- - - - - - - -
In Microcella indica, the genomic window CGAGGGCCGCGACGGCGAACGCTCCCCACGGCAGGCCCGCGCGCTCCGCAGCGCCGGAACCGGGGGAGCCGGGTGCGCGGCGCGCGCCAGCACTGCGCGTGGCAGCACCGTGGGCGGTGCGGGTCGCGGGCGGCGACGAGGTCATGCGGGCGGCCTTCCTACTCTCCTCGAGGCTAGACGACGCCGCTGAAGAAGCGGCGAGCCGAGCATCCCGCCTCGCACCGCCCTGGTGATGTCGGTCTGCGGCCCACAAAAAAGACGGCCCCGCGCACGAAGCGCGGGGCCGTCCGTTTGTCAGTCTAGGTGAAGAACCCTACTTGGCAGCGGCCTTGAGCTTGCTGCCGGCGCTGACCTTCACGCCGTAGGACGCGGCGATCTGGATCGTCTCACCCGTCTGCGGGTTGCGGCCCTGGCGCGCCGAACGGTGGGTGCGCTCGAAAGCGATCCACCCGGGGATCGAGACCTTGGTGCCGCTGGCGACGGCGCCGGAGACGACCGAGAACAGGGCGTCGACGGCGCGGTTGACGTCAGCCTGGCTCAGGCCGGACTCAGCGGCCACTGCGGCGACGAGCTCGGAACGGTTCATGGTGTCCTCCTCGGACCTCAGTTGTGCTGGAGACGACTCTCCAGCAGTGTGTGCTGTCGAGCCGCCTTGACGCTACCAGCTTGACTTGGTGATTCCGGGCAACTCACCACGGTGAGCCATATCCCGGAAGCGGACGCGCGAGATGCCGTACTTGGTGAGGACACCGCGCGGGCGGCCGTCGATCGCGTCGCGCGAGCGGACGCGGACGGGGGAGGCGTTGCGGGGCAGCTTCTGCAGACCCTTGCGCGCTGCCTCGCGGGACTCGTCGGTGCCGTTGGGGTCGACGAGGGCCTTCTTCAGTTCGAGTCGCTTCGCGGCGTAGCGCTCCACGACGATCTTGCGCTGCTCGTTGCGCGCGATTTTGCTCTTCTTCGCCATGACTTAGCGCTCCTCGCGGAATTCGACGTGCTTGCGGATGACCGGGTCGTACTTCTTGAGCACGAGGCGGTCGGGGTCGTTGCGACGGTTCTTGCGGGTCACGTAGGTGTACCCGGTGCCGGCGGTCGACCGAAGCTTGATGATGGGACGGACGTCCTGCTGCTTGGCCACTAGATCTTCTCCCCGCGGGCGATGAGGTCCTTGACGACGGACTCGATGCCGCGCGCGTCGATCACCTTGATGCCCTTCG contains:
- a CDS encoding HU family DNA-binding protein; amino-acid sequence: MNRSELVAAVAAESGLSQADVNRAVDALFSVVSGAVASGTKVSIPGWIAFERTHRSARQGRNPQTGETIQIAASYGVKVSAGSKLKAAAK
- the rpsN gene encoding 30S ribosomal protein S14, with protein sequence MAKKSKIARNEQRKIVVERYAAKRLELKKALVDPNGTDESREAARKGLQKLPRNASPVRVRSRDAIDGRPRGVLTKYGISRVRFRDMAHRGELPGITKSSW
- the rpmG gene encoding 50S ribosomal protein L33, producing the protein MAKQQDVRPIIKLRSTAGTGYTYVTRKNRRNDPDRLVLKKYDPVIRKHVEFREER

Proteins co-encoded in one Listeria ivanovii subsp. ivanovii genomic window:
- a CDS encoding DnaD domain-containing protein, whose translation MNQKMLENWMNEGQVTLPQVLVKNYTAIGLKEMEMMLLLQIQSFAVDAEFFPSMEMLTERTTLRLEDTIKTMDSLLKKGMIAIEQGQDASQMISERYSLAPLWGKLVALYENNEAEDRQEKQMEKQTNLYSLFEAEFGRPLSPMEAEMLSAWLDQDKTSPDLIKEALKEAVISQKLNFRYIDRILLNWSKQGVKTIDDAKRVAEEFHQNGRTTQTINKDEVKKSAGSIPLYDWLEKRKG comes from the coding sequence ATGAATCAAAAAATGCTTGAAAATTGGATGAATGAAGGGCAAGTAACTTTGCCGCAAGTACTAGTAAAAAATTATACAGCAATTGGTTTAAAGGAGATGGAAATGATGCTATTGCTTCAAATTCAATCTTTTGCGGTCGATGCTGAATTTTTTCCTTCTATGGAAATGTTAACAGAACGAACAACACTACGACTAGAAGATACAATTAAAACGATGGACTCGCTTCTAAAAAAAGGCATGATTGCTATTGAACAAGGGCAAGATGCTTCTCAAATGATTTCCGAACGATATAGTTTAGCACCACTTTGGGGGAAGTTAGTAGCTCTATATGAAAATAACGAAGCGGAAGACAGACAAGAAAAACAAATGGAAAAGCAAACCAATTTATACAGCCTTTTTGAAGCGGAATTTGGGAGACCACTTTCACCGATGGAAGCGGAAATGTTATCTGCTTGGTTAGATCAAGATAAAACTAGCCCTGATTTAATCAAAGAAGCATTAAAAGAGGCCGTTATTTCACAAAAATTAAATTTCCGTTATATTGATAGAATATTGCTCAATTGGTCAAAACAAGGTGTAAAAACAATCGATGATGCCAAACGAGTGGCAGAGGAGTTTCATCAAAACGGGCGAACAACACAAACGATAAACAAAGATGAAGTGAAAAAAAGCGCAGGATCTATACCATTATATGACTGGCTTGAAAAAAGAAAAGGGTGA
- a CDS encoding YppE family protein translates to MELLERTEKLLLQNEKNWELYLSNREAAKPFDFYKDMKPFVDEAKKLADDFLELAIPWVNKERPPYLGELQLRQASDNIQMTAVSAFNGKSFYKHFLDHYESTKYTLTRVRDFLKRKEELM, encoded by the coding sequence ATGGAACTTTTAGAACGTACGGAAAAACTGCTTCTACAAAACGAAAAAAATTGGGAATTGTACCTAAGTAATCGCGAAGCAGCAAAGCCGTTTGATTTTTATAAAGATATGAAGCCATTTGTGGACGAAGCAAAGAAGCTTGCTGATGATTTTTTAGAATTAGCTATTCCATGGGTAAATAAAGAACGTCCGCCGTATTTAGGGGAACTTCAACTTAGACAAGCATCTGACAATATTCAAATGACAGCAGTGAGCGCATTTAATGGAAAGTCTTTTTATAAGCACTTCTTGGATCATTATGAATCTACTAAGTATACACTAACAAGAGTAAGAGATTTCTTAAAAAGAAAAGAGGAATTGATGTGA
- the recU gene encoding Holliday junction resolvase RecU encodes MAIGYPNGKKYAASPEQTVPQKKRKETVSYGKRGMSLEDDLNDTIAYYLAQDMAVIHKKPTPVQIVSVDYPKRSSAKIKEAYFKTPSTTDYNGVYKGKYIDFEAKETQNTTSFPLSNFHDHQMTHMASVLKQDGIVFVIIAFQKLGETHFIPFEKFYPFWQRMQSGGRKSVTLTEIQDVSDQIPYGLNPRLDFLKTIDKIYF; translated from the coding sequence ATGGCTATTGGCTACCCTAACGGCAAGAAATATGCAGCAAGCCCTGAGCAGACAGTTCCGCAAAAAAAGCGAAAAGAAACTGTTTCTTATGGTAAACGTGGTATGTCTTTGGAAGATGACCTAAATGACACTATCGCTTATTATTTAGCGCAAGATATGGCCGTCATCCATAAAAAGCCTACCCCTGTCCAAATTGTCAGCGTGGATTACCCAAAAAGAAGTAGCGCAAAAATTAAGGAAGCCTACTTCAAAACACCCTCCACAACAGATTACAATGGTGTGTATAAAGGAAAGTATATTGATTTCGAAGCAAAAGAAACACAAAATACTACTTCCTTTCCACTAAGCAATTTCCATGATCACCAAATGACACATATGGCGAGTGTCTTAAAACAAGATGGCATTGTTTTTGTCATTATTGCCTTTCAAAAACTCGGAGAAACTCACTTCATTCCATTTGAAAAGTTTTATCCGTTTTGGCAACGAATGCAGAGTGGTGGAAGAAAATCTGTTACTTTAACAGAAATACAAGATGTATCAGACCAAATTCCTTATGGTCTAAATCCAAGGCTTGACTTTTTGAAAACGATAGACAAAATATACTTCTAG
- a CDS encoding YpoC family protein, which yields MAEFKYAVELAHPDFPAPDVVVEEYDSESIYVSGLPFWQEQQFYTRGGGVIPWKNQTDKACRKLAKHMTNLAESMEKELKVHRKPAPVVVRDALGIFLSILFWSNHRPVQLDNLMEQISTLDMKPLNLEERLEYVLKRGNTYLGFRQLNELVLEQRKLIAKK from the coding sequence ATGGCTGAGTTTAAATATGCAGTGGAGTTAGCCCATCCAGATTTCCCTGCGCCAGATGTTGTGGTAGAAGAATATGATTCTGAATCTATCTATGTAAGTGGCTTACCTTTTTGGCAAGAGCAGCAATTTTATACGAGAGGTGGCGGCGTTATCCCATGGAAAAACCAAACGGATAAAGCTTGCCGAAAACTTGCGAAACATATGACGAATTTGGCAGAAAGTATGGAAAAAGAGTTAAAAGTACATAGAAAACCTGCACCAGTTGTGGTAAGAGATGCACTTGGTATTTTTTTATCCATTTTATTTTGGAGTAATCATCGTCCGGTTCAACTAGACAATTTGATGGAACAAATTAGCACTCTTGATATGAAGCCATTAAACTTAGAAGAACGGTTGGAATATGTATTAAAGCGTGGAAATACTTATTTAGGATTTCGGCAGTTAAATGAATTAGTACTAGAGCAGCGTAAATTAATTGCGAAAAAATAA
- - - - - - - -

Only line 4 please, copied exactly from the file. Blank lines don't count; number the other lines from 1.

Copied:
- the rpmG gene encoding 50S ribosomal protein L33, producing the protein MAKQQDVRPIIKLRSTAGTGYTYVTRKNRRNDPDRLVLKKYDPVIRKHVEFREER